• Biggus Dickus says:


      It’s not so much a BI Thread but it’s drifted into some BI talk that you might find interesting.


  6. greg kramer says:

    Great insights.

    Appreciate your thoughts!

    Rob is sending out free copies of Ron Paul’s End the Fed with each purchase of Excel 2010…that could do wonders for sales….and save the country as well.

    But certainly hope that PP hits big time, regardless 🙂


  7. Well, I don’t think the desktop is going to die out- I’ve been spending huge effort building a desktop hybrid application- its somewhere in between a spreadsheet, a database and an ETL tool.


    I think there are still lots of people who want to get at the data quickly in a free form sort of way, and a desktop solution can be useful as a sort of data scratchpad.

    And sadly, sometimes the “inconvenience” to IT departments is that the rampant use of Excel, Access and other solutions underlines the fact that they aren’t satisfying user needs with their expensive enterprise business intelligence solutions. 😉

    Reports that everything will be in the cloud in 2010 are slightly optimistic, IMHO.

    • Biggus Dickus says:


      Sorry I didn’t approve your post sooner – travelling…

      Maybe it’s more you “hope” the desktop isn’t going to die soon more than you think 🙂 – just kidding .. Even though what you say is true, the indicators from MS are that they want the desktop to go away as soon as possible so we can all get into the “Cloud” ….. Of course they’ll deny it – but in this business actions don’t only speak louder than words – words are just meaningless. And their actions indicate that they’re bored with the desktop regardless of what a bad idea that may be.

      “And sadly, sometimes the “inconvenience” to IT departments is that the rampant use of Excel, Access and other solutions underlines the fact that they aren’t satisfying user needs with their expensive enterprise business intelligence solutions. ”

      Totally !! And they are NOT going to change that attitude ever IMHO. So we’d better accept the way things are going. In the end when companies are unable to get the value out of the technology they really need (but their staff will be able to spend all day cruising “Social Networks”) we will have the satisfaction of saying “We told ya so!” for what that’s worth 🙂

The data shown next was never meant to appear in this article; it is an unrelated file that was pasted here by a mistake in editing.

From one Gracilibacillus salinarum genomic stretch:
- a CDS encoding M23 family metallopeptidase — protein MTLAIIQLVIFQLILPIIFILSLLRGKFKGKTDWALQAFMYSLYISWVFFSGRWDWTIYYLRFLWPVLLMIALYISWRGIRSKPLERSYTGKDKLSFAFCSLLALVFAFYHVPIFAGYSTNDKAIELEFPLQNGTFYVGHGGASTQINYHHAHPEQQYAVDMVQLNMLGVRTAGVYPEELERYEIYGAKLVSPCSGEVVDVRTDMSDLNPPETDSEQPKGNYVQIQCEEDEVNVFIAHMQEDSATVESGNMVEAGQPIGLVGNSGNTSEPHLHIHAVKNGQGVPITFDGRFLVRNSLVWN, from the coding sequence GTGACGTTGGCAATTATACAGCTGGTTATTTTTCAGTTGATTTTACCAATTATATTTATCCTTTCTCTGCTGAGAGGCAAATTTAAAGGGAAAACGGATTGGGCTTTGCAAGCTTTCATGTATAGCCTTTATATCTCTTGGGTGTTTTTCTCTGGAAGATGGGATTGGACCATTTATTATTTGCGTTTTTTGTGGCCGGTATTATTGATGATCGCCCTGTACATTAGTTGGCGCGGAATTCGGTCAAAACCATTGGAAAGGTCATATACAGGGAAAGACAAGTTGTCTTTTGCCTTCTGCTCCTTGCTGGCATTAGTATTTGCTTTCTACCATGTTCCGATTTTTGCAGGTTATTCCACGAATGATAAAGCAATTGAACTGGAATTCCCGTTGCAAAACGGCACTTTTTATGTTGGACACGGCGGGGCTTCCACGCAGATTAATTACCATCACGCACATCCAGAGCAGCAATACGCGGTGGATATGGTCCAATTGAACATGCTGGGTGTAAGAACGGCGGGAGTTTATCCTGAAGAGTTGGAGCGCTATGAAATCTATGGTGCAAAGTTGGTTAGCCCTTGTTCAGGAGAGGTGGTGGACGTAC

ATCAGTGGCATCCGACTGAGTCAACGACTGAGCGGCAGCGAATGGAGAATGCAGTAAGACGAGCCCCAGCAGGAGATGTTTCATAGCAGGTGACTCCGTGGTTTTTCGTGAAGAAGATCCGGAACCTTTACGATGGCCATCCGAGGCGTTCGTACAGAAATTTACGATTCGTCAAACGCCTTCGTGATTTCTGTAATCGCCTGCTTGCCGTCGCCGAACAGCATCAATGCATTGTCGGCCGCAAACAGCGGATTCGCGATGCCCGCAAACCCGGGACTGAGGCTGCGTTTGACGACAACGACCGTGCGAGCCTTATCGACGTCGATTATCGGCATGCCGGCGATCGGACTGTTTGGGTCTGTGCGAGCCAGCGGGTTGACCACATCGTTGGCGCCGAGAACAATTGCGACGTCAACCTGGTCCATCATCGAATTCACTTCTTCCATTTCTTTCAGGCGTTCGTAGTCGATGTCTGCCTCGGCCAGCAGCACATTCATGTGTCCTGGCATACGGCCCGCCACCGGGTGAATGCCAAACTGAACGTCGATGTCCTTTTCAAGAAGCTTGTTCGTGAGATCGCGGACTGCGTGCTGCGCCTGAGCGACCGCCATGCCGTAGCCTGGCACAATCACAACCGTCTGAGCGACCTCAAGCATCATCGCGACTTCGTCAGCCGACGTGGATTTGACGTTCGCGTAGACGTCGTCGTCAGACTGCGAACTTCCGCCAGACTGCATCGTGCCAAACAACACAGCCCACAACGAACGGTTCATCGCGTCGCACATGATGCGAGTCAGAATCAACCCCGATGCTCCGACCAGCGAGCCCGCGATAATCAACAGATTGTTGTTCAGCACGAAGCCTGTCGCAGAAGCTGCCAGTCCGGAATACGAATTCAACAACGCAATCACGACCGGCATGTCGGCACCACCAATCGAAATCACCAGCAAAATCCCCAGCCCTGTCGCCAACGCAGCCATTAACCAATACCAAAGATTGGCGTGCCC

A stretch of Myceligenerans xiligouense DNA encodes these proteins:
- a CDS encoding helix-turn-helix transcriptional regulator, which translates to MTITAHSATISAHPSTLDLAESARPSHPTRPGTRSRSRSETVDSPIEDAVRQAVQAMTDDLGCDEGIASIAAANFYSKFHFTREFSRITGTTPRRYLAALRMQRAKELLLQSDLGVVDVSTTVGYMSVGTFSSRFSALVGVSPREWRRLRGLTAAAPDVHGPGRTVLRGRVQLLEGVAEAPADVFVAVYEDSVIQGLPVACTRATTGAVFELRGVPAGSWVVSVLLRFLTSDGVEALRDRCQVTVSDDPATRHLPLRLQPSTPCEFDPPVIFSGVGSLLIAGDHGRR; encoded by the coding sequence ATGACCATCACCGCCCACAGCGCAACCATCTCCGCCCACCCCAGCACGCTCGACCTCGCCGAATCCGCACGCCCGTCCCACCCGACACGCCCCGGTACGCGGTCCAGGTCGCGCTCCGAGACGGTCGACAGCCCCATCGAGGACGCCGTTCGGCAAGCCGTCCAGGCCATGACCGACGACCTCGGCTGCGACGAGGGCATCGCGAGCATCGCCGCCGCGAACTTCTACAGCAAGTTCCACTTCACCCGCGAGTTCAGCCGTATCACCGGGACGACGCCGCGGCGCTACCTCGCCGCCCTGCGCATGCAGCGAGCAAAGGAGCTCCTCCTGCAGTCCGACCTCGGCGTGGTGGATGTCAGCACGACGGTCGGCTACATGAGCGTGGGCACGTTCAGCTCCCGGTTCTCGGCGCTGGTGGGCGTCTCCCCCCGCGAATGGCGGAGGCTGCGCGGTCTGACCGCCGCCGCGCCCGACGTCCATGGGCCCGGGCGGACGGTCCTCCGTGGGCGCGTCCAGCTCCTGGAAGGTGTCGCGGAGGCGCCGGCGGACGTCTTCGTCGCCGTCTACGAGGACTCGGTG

• 🙂 We’ll see if that day comes.

        No doubt more and more will be in the “Cloud” but nothing changes overnight.

        As the speed of the cloud (ie the network) increases it will be more and more prevalent.

        For somethings its already past time to move there. For others (like data analysis in my opinion) it is early days.

        Try asking your IT department to let the “Cloud” have query access to your ERP DB and find out how much fun it is to get those holes drilled in the firewalls.

        Or start your session with a gigabyte upload to the cloud before you can do your analysis- the network is faster every year, but its still not the LAN in your data center.

        I saw a great illustration of this- Amazon has a new service where you put a hard drive in a box, and ship it to them and they load your data into the cloud from the inside, so to speak. ‘Cause that’s faster and better than uploading.

        That being said- I have lots of plans for web services and web based stuff- take advantage of what works where it works I say. All my websites and online things are in Rackspace’s cloud and I love it. Don’t think I’ll ever have a physical server again if I can avoid it.